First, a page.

Pea and oat trial in Upper Peninsula completed – Part 2: Feed quality

A replicated trial of four oat and pea combinations showed difference in feed quality between oat varieties.

Pea and oat trial at a cooperating farm in Michigan's Upper Peninsula in 2017. Photo by Monica Jean, MSU Extension.

Pea and oat trial at a cooperating farm in Michigan's Upper Peninsula in 2017. Photo by Monica Jean, MSU Extension.

Oat and pea forage is planted widely across Michigan’s Upper Peninsula region as a nurse crop for perennial forage seedings and as a stand-alone annual forage crop. The objective of this Michigan State University Extension research project was to evaluate performance and harvest times of four forage oat varieties in combination with 4010 forage peas under Upper Peninsula growing conditions.

This project was funded by the MSU Project GREEEN Research Fund. For more information on the research methods and materials, read “Pea and oat trial in Upper Peninsula completed – Part 1: Yields.”

Weather in 2017 was abnormally variable with record rainfalls and cooler temperatures (Figures 1-2). Weather data was retrieved from the Escanaba Enviroweather station and summarizes the annual rainfall and heat accumulation during the pea and oat growing season (April- July). The heat accumulation was behind across most of the Upper Peninsula with the exception of the most southern parts. Rainfall accumulation was 5.5 inches greater this season compared to the last six-year average.

Since this trial only evaluated one year’s worth of data, the impact of weather on the results cannot be ignored.

Heat accumulation graph

Figure 1. Comparison of the heat accumulation of the 2017 season to the normal (1981-2010 in days).

Escanaba rainfall summary graph

Figure 2. Rainfall summary for 2012-2017 during the pea and oat growing season (April-July).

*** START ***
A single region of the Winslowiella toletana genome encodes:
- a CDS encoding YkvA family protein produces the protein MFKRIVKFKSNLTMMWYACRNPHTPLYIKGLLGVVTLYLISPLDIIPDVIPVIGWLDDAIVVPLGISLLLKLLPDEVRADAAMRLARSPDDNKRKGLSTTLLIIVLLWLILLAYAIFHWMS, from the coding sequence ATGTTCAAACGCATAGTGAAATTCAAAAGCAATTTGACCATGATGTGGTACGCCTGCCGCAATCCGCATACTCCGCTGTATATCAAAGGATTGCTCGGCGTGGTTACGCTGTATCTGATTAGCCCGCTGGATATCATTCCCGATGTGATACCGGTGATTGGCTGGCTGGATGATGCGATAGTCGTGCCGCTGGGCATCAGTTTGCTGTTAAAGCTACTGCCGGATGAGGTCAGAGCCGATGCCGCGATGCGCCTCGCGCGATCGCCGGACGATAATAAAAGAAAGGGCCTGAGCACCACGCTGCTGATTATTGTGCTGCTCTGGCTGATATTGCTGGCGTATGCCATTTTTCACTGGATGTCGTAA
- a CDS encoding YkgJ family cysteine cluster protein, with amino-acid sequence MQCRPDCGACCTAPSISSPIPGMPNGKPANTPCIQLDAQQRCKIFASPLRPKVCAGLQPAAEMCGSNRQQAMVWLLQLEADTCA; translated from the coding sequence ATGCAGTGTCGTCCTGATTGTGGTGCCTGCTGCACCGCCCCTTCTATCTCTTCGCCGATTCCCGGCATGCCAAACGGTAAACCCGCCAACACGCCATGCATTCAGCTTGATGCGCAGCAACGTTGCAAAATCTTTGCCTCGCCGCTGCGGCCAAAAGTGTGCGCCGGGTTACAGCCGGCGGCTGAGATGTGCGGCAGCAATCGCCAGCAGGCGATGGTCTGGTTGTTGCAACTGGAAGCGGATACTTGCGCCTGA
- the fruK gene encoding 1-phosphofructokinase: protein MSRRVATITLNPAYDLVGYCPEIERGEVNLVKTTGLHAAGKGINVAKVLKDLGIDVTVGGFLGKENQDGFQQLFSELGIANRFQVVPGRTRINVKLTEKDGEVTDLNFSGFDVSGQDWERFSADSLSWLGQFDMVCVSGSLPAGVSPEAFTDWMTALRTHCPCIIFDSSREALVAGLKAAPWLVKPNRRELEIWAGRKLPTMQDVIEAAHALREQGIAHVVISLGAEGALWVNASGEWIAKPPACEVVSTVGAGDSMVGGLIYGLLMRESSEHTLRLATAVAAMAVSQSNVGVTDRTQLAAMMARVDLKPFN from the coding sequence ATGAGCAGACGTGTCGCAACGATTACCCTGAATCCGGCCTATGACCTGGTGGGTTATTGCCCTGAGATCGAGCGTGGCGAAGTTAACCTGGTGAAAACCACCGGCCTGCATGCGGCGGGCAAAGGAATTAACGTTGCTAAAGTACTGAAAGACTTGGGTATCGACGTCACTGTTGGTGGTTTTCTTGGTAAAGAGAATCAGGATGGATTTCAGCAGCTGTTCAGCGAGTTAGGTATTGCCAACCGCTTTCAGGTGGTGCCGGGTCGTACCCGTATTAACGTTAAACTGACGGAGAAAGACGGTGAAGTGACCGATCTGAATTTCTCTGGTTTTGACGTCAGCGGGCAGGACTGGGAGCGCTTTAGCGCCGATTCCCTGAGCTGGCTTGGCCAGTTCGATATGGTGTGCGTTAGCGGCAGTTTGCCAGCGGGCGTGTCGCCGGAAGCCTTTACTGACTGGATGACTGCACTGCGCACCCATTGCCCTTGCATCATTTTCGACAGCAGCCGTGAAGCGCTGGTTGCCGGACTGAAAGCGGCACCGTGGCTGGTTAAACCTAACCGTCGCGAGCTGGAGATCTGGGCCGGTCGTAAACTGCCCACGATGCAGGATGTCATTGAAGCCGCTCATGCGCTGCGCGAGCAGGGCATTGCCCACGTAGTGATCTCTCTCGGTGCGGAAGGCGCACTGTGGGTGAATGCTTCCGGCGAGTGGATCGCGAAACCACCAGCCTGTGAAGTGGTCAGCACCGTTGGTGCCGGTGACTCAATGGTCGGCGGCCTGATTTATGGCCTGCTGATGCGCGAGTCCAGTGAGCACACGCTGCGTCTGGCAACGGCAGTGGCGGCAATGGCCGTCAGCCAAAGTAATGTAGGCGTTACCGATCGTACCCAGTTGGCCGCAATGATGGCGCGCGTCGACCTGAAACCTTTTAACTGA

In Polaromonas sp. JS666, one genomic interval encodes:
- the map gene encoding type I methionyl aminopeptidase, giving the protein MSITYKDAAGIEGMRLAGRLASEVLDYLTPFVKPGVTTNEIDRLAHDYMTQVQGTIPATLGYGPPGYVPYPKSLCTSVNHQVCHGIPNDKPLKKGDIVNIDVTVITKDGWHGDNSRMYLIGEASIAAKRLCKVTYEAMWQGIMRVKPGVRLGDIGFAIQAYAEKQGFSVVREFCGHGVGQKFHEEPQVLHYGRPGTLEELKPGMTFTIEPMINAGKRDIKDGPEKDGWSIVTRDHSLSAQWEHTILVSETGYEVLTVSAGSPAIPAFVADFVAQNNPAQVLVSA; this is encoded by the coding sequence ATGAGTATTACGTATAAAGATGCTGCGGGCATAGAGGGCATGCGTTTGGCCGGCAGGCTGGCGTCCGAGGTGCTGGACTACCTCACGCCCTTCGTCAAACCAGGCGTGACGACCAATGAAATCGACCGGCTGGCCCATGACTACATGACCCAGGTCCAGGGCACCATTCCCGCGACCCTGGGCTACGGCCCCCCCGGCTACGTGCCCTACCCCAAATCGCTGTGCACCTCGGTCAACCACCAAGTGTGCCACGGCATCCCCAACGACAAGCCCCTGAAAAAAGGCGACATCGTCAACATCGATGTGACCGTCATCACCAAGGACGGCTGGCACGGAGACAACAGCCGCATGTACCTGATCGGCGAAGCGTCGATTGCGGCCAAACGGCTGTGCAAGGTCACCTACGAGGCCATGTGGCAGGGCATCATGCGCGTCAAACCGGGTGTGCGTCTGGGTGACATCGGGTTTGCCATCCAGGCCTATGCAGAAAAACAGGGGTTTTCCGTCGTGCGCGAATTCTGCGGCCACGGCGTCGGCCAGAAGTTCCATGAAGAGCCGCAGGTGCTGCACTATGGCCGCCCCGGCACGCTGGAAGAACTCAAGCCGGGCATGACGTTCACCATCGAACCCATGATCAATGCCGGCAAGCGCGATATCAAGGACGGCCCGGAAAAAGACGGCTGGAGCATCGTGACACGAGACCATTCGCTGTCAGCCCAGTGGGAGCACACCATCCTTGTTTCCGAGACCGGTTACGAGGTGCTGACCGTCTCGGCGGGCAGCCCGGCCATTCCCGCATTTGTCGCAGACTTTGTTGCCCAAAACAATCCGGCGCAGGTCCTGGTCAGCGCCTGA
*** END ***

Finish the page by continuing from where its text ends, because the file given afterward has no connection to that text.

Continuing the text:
Oat varieties planted included Ogle, Goliath, Forage Plus and Everleaf 126. The first harvest was taken when the forage peas were in the flat pod stage, July 10 in Manistique, Michigan, and July 17 in Chatham, Michigan. The second harvest occurred when the peas were in the round pea stage, July 19 in Manistique and July 27 in Chatham. Yield and quality results are summarized below.

When looking at variety selection, oat variety Everleaf 126 was found to have greater relative feed value and digestibility regardless of harvest time (data not shown). Since this was the only significant result found for variety by harvest, the remainder of this article will concentrate on harvest time and variety.

Everleaf 126 was more digestible and had higher protein and sugar content compared to the other varieties (Table 1). Pea and oats harvested early had greater crude protein, digestibility and relative food value (RFV) (Table 2). Table 2 also shows data collected by a South Dakota State University (SDSU) research project that looked at a single-year of early and late harvest of peas and oats. Similar to our results, SDSU’s early harvest had less yield but higher nutrient content.

Table 1. Compares yield and nutritional value of four pea and oat combinations averaged across early and late harvest dates.

Pea/oat
combinations

DM %

Yield,
DM tons per acre

Crude protein,
% of DM

Neutral detergent
fiber, % DM

Acid detergent
fiber, % DM

Total digestible
nutrients, % DM

Sugar, water
soluble carbohydrates

Ash,
% DM

RFV

Everleaf

18

3.0

11.0*

74

35*

66*

10.7*

7.7*

102*

Forage+

18

2.9

10.7

67

38

62

9.0

7.6

92

Goliath

20*

3.0

9.8

69

39

60

9.7

7.0

89

Ogle

20*

3.2

10.2

68

38

61

10.3

7.0

94

*Means within columns followed by an asterisk are significantly different at the 0.05 level.

Table 2. Compares early and later harvest times of pea and oat forages.

Pea/oat
forages

Yield,
DM tons
per acre

Crude protein,
% DM

Neutral detergent
fiber, 
% DM

Acid detergent
fiber, 
% DM

 RFV

Early harvest

Peas/oats

2.9

12.0

72.3

36.7

98

Peas/oats1

1.7

19.2

46.9

28.7

136

Late harvest

Peas/oats

3.1

9.0

66.8

38.2

90

Peas/oats1

3.3

13.8

53.2

32.8

114

1 “Oats and Peas as Alternative Forage” by SDSU

Please keep in mind this data only represents one growing season from two locations. Further exploration into oat variety selection is planned for 2018. For more information on the trial, please contact Monica Jean at .(JavaScript must be enabled to view this email address) or Jim Isleib at .(JavaScript must be enabled to view this email address).

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